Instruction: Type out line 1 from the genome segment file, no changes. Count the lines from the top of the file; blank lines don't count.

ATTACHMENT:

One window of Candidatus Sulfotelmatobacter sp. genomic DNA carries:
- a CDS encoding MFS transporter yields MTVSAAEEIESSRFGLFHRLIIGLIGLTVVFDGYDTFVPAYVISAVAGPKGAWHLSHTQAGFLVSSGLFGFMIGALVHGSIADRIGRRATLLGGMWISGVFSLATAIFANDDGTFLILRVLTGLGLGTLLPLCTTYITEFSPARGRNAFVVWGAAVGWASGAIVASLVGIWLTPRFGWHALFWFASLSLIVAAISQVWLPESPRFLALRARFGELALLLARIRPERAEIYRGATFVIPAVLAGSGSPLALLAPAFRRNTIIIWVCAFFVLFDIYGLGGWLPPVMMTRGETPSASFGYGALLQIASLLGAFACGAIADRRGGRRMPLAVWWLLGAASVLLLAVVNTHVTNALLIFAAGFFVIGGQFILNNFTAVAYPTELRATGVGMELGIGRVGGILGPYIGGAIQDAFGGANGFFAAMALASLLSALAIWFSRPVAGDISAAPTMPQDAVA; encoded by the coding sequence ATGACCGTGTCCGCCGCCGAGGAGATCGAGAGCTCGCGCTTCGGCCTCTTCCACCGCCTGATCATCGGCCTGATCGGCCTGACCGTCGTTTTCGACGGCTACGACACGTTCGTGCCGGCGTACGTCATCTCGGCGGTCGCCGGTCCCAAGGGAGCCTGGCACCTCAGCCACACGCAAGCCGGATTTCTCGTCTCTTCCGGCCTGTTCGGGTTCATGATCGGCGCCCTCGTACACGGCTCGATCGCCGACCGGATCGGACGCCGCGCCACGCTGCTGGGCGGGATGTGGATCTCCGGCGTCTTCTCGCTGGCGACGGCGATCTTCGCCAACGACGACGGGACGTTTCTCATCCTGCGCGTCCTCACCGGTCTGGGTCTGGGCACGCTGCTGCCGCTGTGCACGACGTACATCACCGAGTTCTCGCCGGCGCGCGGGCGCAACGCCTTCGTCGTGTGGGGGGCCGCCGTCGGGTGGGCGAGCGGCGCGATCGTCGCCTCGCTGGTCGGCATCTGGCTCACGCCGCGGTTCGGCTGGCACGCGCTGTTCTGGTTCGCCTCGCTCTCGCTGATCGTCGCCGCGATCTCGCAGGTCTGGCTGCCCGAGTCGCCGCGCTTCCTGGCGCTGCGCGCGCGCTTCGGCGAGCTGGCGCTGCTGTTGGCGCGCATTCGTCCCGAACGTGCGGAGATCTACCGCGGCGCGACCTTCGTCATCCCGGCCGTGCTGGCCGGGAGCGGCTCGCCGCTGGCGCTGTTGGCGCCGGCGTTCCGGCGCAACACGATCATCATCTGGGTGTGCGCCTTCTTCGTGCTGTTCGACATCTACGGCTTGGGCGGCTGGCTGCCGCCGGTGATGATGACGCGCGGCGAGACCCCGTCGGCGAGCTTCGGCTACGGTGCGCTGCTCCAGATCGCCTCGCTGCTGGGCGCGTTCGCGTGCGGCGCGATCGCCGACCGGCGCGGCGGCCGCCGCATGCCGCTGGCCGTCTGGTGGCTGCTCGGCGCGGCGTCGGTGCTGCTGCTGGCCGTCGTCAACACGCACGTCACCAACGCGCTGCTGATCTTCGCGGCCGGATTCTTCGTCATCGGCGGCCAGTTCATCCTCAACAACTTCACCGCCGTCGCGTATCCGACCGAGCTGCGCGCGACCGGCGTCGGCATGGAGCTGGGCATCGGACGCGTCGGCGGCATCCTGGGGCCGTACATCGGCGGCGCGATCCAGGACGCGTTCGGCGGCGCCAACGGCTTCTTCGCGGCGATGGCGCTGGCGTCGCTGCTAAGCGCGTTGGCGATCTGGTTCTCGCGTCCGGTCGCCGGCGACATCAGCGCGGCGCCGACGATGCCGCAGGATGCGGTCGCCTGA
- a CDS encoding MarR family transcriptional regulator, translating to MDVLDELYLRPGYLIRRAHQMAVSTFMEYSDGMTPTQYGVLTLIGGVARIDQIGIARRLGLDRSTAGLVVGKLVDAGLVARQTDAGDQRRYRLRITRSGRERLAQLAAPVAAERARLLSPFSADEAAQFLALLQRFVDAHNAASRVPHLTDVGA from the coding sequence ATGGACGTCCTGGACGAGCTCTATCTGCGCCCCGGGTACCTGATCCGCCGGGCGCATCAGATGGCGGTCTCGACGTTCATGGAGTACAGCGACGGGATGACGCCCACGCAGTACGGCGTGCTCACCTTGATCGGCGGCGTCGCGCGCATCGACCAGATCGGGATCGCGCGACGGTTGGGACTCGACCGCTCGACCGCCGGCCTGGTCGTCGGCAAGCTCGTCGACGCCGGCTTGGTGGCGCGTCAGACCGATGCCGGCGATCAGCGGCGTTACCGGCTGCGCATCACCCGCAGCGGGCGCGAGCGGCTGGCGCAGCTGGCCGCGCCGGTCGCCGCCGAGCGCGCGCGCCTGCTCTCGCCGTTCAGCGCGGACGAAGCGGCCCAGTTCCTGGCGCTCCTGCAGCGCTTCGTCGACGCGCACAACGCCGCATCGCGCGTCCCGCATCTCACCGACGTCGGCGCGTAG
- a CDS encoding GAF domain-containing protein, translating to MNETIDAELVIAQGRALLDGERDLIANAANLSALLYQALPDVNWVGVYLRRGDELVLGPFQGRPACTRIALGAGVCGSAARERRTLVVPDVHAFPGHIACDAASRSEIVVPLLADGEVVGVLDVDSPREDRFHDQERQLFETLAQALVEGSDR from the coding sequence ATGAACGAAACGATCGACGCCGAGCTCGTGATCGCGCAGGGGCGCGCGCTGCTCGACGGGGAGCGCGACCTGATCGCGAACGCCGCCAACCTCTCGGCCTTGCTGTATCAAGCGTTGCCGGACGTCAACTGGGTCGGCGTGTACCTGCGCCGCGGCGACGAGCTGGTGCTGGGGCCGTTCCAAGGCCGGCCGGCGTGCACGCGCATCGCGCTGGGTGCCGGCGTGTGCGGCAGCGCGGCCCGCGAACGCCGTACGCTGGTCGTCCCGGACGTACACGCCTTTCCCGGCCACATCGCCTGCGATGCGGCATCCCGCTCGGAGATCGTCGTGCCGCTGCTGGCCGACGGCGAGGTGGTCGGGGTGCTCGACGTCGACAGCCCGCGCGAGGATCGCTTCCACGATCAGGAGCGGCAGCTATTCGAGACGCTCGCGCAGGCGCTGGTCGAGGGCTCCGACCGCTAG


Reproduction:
One window of Candidatus Sulfotelmatobacter sp. genomic DNA carries: